- Spend quality time developing your Personal Style — this is mission You. So ensure you have the time and mental space to shop properly

- You have 10-seconds to make a positive impression — make sure you look the part

- Choose colours that complement your personality, hair colour, skin tone and existing wardrobe. A good way to do that is to have a wardrobe clear out, so you can see what you actually do wear, not what you have

- Someone who’s able to convey great Personal Style does so with subtlety and grace

- Ensure all the details of how you attire yourself are in line with the three F’s: Feel. Fit. Flatter




What Your Clothes Might Be Saying About You

She is not my type. He couldn’t hack it. She looks friendly. He looks efficient. I can tell she is an extrovert.

We make snap judgments about people from the clothes they wear. On what basis?

There is much more to our clothing choices than we might imagine. For many people, what they wear is merely a matter of habit, but when we dress in the morning it might pay us to be a little more careful in the choices we make. Doing something different with your clothes might be a way of changing the impression others have of you.

A study just published1 by our team in the UK and Turkey shows some of the very subtle ways in which clothing influences all kinds of impressions about us. Our clothes make a huge difference to what people think about us – and without us knowing or in ways we couldn’t even imagine. People make their assessments in the first few seconds of seeing another; assessments that go way beyond how well you are dressed and how neat and tidy you might look.

We carried out the research with over 300 adults (men and women). They looked at images of a man and a woman for just 3 seconds before making ‘snap judgements’ about them. In some of the pictures the man wore a made-to-measure suit. In others he wore a very similar off-the-peg suit bought on the high street. The differences in the suits were very minor – we controlled for all the big differences such as colour and fabric, as well as making sure the face of the model was pixillated so that there could be no hidden messages in the facial expressions.

After just a 3-second exposure people judged the man more favourably in the bespoke suit.  And the judgements were not about how well dressed he was.

They rated him as more confident, successful, flexible and a higher earner in a tailor-made suit than when he wore a high street equivalent. Since the model’s face in the pictures was blanked out these impressions must have been formed after quickly eyeing what he was wearing.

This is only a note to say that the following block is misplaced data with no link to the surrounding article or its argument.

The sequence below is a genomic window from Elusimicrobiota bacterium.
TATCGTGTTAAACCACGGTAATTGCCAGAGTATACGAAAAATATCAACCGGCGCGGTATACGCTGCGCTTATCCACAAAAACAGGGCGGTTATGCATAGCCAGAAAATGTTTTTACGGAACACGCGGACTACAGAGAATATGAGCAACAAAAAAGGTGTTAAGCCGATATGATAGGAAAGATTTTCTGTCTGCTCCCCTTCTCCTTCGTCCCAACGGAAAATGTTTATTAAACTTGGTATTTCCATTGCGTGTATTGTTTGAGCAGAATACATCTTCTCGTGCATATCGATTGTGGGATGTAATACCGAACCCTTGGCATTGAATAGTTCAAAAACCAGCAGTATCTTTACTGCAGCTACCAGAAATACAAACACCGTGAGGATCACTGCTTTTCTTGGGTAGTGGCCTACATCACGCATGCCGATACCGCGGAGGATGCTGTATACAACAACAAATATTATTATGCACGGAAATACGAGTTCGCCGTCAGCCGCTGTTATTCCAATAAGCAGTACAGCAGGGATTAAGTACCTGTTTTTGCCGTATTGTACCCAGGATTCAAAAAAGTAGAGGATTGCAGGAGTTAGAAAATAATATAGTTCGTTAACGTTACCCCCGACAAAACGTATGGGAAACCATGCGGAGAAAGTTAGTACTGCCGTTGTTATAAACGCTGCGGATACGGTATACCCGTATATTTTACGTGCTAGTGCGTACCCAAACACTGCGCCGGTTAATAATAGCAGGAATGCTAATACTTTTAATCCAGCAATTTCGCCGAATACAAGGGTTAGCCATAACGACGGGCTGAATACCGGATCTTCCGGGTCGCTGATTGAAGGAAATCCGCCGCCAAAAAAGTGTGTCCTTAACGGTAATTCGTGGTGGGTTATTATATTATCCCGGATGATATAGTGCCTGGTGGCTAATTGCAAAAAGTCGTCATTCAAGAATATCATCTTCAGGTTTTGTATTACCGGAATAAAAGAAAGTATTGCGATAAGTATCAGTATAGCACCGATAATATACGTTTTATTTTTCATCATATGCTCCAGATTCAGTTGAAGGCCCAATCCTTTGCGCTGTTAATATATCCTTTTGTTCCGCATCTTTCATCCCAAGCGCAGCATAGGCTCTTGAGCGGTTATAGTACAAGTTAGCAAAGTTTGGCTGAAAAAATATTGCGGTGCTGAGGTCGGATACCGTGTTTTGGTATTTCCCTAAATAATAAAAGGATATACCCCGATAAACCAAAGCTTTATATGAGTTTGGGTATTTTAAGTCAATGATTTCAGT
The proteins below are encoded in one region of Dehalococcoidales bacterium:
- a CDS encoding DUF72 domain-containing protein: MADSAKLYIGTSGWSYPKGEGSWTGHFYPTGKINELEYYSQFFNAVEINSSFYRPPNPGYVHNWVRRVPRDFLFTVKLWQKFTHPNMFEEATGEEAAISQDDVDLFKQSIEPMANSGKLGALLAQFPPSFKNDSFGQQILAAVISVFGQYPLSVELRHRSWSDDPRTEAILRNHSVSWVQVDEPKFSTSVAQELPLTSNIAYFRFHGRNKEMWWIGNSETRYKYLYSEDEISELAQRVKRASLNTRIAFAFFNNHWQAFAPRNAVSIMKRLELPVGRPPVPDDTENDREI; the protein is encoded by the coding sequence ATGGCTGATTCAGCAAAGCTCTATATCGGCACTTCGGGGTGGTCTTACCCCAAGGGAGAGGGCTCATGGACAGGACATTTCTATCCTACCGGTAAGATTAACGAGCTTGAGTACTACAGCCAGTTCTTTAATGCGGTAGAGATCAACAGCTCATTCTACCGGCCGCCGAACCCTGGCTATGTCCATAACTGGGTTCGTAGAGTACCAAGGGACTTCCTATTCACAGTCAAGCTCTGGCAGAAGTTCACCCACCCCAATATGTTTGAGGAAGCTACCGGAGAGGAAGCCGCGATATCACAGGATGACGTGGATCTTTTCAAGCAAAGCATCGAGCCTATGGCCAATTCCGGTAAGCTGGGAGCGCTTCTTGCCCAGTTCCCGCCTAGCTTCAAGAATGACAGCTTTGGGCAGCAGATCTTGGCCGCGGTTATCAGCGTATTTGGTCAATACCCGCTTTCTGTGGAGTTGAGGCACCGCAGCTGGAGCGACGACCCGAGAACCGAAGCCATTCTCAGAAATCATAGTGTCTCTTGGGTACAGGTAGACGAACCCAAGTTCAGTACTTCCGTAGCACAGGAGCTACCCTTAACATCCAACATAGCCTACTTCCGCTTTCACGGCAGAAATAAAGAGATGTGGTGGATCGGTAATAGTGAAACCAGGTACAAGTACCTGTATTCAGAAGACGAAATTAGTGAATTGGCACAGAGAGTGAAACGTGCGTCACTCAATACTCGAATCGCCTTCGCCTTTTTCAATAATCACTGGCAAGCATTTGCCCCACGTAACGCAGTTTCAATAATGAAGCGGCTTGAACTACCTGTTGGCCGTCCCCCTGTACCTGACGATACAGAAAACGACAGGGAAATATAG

So, our clothes say a great deal about who we are and can signal a great deal of socially important things to others, even if the impression is actually unfounded. Research suggests that these impressions about us can start in childhood – one study found that teachers made assumptions about children’s academic ability based on their clothing.

In another study we have investigated in our lab an issue that women often report encountering in the workplace -  differential gender-biased standards and being judged as less competent than men, even by other women. What role does dress play in this?

We made minor manipulations to female office clothing to see how this affected first impressions of them. We also researched whether the occupational role of the woman made any difference to these impressions. We tested this with 129 female participants who rated images of faceless (by pixilation) female models,on six competence based dimensions (intelligence, confidence, trustworthiness, responsibility, authority, and organisation). In all cases the clothing was conservative but varied slightly by skirt length and an extra button being unfastened on a blouse. The models were described as having different occupational roles, varying by status (high – senior manager, or low – receptionist). The images were only presented for a maximum of 5 seconds.

The assessment of the competencies we measured should surely not be affected by these minor clothing manipulations? Surely people use proper evidence to make such judgements?

I am afraid we found that the clothing did matter. People rated the senior manager less favourably when her dress style was more ‘provocative’, and more favourably when dressed more conservatively (longer skirt, buttoned up blouse).  I reiterate that the clothing in the ‘provocative’ condition was still very conservative in style and look – it was not a short skirt and a revealing blouse, but a skirt slightly above the knee and one button on the blouse undone.

The rating of the receptionist role was not affected by these clothing manipulations suggesting that there may be more leeway for some jobs than others. 

So even subtle changes to clothing style can contribute toward negative impressions of the competence of women who hold higher status positions. Wearer beware!

It is important to choose our dress style carefully because people will make all sorts of assumptions and decisions about us without proper evidence. We are unlikely to know what these assessments are too, so it is quite possible that our clothes reveal more than we thought.






Fashion a Favourable First Impression

Don’t judge a book by it’s cover. That’s great advice. But, the truth is: during a job interview or networking opportunity we dooften judge a book by its cover. So, while it is important to say all of the right things during your job interview and networking opportunities; your actions and body language often speak much louder. Rather than bemoaning this simple truth of human nature, learn to use it to your advantage.

The First Seven Seconds How you present yourself – from grooming and dress to body language and level of confidence – plays a major role in how others will evaluate you during an initial meeting.

"You have approximately seven seconds in which to make a good first impression," says wardrobe stylist, Kristen Kaleal. "That’s the amount of time it takes to shake somebody’s hand and then take a seat. That’s before we’ve had a chance to thell them how great we are or how qualified we are. It’s before we’ve had a chance to become ourselves."

The initial impression made in that first seven seconds will often lay the foundation for the remainder of your interview or first meeting. If the impression made is less than favourable, you’ll spend the next seven minutes trying to overcome the poor impression made during those first seven seconds. The good news? You have a say when it comes to how others think of you.

Impression Management "We have the power to control what people think of us. It’s called impression management. It means that we can control what other people think of us based on our appearance, our grooming, and how we communicate with them," Kaleal says. "We can use [impression management] to spin our brand in the direction we want it to be perceived."